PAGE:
He just can’t help himself: disgraced sociopath, record-breaking fraudster and prolific Democratic donor – not necessarily in that order – Sam Bankman-Fried, has issued another apology to his staff in a letter that outlined a crash in “collateral” to less than $9 billion from $60 billion.
“I didn’t mean for any of this to happen, and I would give anything to be able to go back and do things over again,” the corpulent 30-year-old who may or may not be in the Bahamas apologized yet again in the message sent to employees Tuesday, although he really should be apologizing to the millions of clients whom he wiped out. Alas, like the recurrent ramblings of a psychopath, Sam’s takeaway was that the implosion at FTX was the side-effect of an unfortunate bank run, and had nothing to do with SBF’s actions; that’s because SBF still refuses to take any responsibility for what happened and makes zero admission that the factors that led to this historic bankruptcy were in his control all along. Sam claims that he didn’t “realize the magnitude of risk.” His main remorse – like that of any pathological individual – is that he got caught.
Still don’t believe us he was a sociopath? Read this:
I didn’t mean for any of this to happen, and I would give anything to be able to go back and do things over again. You were my family. I’ve lost that, and our old home is an empty warehouse of monitors. When I turn around, there’s no one left to talk to. I disappointed all of you, and when things broke down I failed to communicate. I froze up in the face of pressure and leaks and the Binance LOI and said nothing. I lost track of the most important things in the commotion of company growth. I care deeply about you all, and you were my family, and I’m sorry.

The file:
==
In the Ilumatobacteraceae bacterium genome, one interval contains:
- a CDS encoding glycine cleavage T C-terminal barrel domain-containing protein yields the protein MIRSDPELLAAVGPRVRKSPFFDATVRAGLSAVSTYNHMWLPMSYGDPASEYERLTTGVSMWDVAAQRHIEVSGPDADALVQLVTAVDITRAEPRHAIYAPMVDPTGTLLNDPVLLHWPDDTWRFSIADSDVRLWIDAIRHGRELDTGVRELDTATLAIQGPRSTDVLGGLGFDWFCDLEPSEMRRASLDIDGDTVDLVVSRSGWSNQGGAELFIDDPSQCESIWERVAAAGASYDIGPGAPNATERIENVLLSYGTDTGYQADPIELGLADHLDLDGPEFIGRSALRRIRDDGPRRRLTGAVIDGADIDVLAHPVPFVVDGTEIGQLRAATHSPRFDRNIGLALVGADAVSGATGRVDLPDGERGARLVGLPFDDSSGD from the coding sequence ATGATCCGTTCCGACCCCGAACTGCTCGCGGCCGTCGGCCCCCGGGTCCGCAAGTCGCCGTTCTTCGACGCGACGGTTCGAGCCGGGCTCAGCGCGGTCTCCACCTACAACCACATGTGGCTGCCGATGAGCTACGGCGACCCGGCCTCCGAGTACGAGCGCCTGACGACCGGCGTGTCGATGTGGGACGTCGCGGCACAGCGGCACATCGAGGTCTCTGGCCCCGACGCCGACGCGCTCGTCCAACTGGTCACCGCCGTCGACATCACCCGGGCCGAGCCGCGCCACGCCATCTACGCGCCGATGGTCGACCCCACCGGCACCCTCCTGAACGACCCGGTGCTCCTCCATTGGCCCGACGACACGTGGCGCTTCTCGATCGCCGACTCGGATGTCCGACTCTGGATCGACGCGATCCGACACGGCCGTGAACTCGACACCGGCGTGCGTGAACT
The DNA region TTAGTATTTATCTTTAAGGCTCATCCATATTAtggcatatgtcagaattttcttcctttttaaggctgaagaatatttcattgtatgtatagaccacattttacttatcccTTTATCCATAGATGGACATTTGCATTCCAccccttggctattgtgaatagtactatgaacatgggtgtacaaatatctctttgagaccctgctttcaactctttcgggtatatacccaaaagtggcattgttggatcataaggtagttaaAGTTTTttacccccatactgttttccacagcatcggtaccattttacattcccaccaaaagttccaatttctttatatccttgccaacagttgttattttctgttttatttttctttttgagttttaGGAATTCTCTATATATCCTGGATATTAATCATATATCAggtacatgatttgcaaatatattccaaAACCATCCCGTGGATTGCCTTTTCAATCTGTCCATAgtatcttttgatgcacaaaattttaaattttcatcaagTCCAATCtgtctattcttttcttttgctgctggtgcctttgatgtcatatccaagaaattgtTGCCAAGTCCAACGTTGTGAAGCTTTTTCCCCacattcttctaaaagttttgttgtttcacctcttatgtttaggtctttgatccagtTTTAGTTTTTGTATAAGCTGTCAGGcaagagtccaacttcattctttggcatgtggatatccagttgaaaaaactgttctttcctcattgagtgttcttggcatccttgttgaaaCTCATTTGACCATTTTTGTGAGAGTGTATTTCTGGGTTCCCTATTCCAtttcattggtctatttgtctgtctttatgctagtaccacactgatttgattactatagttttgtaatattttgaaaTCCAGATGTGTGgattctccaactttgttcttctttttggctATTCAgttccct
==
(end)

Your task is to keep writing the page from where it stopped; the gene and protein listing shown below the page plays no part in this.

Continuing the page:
No he isn’t, and if it wasn’t his fault, whose fault was it? Well, as he “describes” the sequence of events, you see it was all the market’s fault as a slide in digital-asset markets in spring roughly halved collateral from $60 billion to $30 billion, while liabilities were $2 billion. A combination of a credit squeeze, a further selloff in virtual coins and a “run on the bank” left collateral at $9 billion ahead of FTX’s Nov. 11 bankruptcy, he wrote. The estimate for liabilities had reached $8 billion by then. Here is how, in his words, what was initially a $58 billion overcollateralized balance sheet ended up having more liabilities than assets.